Funeral

“So how’s the party going?” I ask Beth, one of our waitresses.

“Not bad considering,” she replies shrugging.

“So who was the deceased?” I ask. “Did you find out?”

“Their grandma,” Beth says. “She was like 90.”

“An old soul whose time had come,” I say. ( whose )

“I guess.”

“They’re lucky we were empty,” I say. “Usually we can’t take thirty people without a reservation.”

“Do we get a lot of business from the funeral home?” Beth asks.

“I’d say we get one funeral dinner a month.”

“But it’s always last minute scheduling.”

“Sometimes people die at the last minute.”

Beth chuckles. “That’s true.”

“Funny there’s a funeral dinner here tonight,” I say, “Did you see that article in today’s Times?”

“Which article?” Beth says.

“The one about funeral concierge services?”

“Huh?”
“They’re like event planners,” I say. “They help people arrange funerals, memorial service videos, stuff like that.”

“Gimme a break.”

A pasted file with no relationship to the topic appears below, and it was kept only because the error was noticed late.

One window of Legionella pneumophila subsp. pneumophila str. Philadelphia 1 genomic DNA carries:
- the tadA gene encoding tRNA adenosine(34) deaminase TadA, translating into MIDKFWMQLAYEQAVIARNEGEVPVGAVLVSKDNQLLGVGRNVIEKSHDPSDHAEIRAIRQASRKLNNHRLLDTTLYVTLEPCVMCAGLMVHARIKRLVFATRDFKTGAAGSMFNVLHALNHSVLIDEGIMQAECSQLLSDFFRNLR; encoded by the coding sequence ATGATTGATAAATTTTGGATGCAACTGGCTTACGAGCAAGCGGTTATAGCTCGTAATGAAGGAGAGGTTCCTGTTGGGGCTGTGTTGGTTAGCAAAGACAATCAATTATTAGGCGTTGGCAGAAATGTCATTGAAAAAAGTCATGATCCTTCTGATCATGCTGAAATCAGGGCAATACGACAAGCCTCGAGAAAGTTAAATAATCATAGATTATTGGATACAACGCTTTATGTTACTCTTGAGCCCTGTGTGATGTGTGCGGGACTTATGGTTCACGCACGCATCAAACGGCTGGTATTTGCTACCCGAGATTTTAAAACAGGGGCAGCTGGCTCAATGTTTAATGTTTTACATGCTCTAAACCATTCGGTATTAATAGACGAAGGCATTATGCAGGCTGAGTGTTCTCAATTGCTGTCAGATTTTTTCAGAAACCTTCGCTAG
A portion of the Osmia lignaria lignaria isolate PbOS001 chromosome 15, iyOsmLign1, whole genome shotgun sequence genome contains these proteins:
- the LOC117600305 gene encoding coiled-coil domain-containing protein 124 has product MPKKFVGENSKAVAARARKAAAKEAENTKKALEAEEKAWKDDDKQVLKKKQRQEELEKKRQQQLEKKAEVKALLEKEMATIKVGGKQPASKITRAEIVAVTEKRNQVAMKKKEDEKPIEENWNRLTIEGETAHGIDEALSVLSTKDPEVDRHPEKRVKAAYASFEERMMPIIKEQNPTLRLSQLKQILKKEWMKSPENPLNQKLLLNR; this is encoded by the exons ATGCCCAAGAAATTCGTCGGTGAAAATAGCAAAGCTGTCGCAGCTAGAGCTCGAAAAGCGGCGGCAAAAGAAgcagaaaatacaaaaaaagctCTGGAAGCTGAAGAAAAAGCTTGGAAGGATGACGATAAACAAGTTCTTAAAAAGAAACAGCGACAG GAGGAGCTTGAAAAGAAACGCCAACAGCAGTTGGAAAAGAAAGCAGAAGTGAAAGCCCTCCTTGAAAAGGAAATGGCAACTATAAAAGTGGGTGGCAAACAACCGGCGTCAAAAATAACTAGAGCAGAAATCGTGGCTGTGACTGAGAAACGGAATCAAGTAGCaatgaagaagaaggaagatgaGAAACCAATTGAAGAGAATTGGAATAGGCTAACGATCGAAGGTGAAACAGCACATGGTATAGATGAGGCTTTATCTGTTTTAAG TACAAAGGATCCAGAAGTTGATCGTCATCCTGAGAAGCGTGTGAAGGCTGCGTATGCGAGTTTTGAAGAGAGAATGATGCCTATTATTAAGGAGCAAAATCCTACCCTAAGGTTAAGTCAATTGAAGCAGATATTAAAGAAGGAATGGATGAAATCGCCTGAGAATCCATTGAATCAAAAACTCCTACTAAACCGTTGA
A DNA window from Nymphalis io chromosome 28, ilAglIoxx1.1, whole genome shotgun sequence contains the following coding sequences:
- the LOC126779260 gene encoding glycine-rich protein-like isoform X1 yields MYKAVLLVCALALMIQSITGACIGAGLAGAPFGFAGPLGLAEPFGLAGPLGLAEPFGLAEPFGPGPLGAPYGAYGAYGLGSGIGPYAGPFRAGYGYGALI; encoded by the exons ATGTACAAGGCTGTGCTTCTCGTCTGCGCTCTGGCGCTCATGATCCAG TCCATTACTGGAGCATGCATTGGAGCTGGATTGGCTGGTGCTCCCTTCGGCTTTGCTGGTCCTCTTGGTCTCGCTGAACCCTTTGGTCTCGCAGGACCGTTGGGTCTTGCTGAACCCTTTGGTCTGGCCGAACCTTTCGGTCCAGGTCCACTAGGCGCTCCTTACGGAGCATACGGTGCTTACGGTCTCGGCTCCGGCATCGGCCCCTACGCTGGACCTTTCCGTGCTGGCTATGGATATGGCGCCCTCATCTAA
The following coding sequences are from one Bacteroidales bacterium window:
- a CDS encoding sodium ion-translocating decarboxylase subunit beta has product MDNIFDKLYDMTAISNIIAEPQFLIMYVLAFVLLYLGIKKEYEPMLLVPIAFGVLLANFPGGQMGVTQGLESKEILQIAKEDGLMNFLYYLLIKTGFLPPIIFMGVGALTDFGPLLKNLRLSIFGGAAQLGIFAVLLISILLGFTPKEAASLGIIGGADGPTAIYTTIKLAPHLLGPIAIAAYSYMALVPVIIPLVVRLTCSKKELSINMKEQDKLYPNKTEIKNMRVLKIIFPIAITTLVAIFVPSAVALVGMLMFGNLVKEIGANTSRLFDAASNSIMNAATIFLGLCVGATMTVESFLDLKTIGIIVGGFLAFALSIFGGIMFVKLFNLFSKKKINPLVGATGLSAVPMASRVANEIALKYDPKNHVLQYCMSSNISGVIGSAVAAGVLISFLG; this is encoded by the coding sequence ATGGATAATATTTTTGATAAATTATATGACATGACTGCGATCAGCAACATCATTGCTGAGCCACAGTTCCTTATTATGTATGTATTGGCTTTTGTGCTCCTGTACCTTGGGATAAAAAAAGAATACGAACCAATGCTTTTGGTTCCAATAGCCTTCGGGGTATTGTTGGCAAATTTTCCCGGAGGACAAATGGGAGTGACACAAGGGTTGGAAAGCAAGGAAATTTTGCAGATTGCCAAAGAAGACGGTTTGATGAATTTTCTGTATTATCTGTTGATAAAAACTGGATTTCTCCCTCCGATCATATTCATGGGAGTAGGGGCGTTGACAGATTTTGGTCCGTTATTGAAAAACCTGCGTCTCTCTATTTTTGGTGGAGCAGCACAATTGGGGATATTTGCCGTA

“Some of the funerals are non-traditional,” I explain. “People want mountaintop disco parties, ice cream trucks graveside, memorial services in bars or restaurants – you call these guys.”

“What ever happened to a casket in a church?” Beth says.

“I guess that’s too low brow now.”

“What bullshit,” Beth says.

“People used to washed their loved ones bodies themselves,” I say. “Then they’d wake the corpse in the parlor or kitchen.”

“Those days are over, Beth says. “That’s what funeral homes are for.”

“Yeah,” I say, “But these days people don’t even want to see the body. We want to be insulated from death’s reality.”

“That’s ridiculous,” Beth says.

I grab my copy of The Times and find the article we’re discussing.

“Listen to this shit,” I say, quoting the article.

“….more families choose cremation — close to 70 percent in some parts of the West — services have become less somber because there is not a dead body present. “The body’s a downer, especially for boomers (a funeral planner) said. “If the body doesn’t have to be there, it frees us up to do what we want. They may want to have it in a country club or bar or their favorite restaurant. That’s where consumers want to go.”

“I think I’m going to be sick.” Beth says.